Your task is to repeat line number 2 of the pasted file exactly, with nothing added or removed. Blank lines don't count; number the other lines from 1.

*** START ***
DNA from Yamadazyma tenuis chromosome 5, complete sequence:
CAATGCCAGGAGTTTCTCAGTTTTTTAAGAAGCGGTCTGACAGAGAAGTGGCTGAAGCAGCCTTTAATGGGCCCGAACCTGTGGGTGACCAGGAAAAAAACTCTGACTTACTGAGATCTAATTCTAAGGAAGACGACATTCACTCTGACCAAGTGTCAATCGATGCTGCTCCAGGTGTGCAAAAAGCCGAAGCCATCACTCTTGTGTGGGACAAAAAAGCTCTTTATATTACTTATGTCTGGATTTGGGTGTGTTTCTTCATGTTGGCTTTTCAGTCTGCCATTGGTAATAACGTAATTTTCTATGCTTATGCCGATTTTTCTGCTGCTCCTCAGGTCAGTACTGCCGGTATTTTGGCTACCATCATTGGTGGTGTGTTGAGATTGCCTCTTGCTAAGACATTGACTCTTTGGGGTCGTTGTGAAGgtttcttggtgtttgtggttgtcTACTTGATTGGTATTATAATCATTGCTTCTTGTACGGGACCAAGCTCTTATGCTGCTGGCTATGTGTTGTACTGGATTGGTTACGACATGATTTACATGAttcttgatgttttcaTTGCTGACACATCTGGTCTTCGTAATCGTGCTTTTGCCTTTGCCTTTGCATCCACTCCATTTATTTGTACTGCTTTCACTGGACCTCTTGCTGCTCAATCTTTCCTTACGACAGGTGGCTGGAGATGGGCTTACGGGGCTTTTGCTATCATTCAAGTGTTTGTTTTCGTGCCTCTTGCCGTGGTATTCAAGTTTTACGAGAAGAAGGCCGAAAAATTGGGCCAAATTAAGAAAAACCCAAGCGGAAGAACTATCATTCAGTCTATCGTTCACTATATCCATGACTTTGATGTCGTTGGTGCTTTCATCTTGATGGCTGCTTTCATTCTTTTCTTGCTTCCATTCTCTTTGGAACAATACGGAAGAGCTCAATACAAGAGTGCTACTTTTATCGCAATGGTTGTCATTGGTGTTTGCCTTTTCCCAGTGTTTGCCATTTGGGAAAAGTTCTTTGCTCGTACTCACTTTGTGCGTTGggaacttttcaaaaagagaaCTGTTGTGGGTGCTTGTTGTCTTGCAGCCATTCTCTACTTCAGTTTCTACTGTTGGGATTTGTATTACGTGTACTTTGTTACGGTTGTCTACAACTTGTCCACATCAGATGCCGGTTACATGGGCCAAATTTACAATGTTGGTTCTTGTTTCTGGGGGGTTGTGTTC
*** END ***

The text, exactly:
CAATGCCAGGAGTTTCTCAGTTTTTTAAGAAGCGGTCTGACAGAGAAGTGGCTGAAGCAGCCTTTAATGGGCCCGAACCTGTGGGTGACCAGGAAAAAAACTCTGACTTACTGAGATCTAATTCTAAGGAAGACGACATTCACTCTGACCAAGTGTCAATCGATGCTGCTCCAGGTGTGCAAAAAGCCGAAGCCATCACTCTTGTGTGGGACAAAAAAGCTCTTTATATTACTTATGTCTGGATTTGGGTGTGTTTCTTCATGTTGGCTTTTCAGTCTGCCATTGGTAATAACGTAATTTTCTATGCTTATGCCGATTTTTCTGCTGCTCCTCAGGTCAGTACTGCCGGTATTTTGGCTACCATCATTGGTGGTGTGTTGAGATTGCCTCTTGCTAAGACATTGACTCTTTGGGGTCGTTGTGAAGgtttcttggtgtttgtggttgtcTACTTGATTGGTATTATAATCATTGCTTCTTGTACGGGACCAAGCTCTTATGCTGCTGGCTATGTGTTGTACTGGATTGGTTACGACATGATTTACATGAttcttgatgttttcaTTGCTGACACATCTGGTCTTCGTAATCGTGCTTTTGCCTTTGCCTTTGCATCCACTCCATTTATTTGTACTGCTTTCACTGGACCTCTTGCTGCTCAATCTTTCCTTACGACAGGTGGCTGGAGATGGGCTTACGGGGCTTTTGCTATCATTCAAGTGTTTGTTTTCGTGCCTCTTGCCGTGGTATTCAAGTTTTACGAGAAGAAGGCCGAAAAATTGGGCCAAATTAAGAAAAACCCAAGCGGAAGAACTATCATTCAGTCTATCGTTCACTATATCCATGACTTTGATGTCGTTGGTGCTTTCATCTTGATGGCTGCTTTCATTCTTTTCTTGCTTCCATTCTCTTTGGAACAATACGGAAGAGCTCAATACAAGAGTGCTACTTTTATCGCAATGGTTGTCATTGGTGTTTGCCTTTTCCCAGTGTTTGCCATTTGGGAAAAGTTCTTTGCTCGTACTCACTTTGTGCGTTGggaacttttcaaaaagagaaCTGTTGTGGGTGCTTGTTGTCTTGCAGCCATTCTCTACTTCAGTTTCTACTGTTGGGATTTGTATTACGTGTACTTTGTTACGGTTGTCTACAACTTGTCCACATCAGATGCCGGTTACATGGGCCAAATTTACAATGTTGGTTCTTGTTTCTGGGGGGTTGTGTTC